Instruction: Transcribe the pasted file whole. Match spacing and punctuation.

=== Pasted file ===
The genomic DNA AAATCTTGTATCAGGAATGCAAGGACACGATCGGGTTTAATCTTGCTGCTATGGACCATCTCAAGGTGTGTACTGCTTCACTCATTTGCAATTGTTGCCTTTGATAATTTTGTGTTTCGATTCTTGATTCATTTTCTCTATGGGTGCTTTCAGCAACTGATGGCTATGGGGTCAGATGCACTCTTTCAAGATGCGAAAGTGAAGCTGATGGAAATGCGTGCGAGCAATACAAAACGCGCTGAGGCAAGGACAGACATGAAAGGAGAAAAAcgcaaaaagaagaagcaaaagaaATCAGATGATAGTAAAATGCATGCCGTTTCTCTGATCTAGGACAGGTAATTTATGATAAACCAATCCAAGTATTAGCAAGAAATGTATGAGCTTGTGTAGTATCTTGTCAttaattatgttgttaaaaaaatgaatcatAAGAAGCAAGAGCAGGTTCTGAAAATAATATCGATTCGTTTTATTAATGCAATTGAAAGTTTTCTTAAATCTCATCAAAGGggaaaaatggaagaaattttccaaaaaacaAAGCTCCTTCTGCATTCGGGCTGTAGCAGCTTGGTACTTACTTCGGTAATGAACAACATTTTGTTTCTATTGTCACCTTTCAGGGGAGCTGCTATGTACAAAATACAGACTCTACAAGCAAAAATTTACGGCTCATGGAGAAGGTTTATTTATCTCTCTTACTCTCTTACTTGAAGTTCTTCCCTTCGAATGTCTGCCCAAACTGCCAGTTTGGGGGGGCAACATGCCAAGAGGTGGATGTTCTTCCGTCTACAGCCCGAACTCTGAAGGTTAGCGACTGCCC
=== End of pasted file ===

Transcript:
The genomic DNA AAATCTTGTATCAGGAATGCAAGGACACGATCGGGTTTAATCTTGCTGCTATGGACCATCTCAAGGTGTGTACTGCTTCACTCATTTGCAATTGTTGCCTTTGATAATTTTGTGTTTCGATTCTTGATTCATTTTCTCTATGGGTGCTTTCAGCAACTGATGGCTATGGGGTCAGATGCACTCTTTCAAGATGCGAAAGTGAAGCTGATGGAAATGCGTGCGAGCAATACAAAACGCGCTGAGGCAAGGACAGACATGAAAGGAGAAAAAcgcaaaaagaagaagcaaaagaaATCAGATGATAGTAAAATGCATGCCGTTTCTCTGATCTAGGACAGGTAATTTATGATAAACCAATCCAAGTATTAGCAAGAAATGTATGAGCTTGTGTAGTATCTTGTCAttaattatgttgttaaaaaaatgaatcatAAGAAGCAAGAGCAGGTTCTGAAAATAATATCGATTCGTTTTATTAATGCAATTGAAAGTTTTCTTAAATCTCATCAAAGGggaaaaatggaagaaattttccaaaaaacaAAGCTCCTTCTGCATTCGGGCTGTAGCAGCTTGGTACTTACTTCGGTAATGAACAACATTTTGTTTCTATTGTCACCTTTCAGGGGAGCTGCTATGTACAAAATACAGACTCTACAAGCAAAAATTTACGGCTCATGGAGAAGGTTTATTTATCTCTCTTACTCTCTTACTTGAAGTTCTTCCCTTCGAATGTCTGCCCAAACTGCCAGTTTGGGGGGGCAACATGCCAAGAGGTGGATGTTCTTCCGTCTACAGCCCGAACTCTGAAGGTTAGCGACTGCCC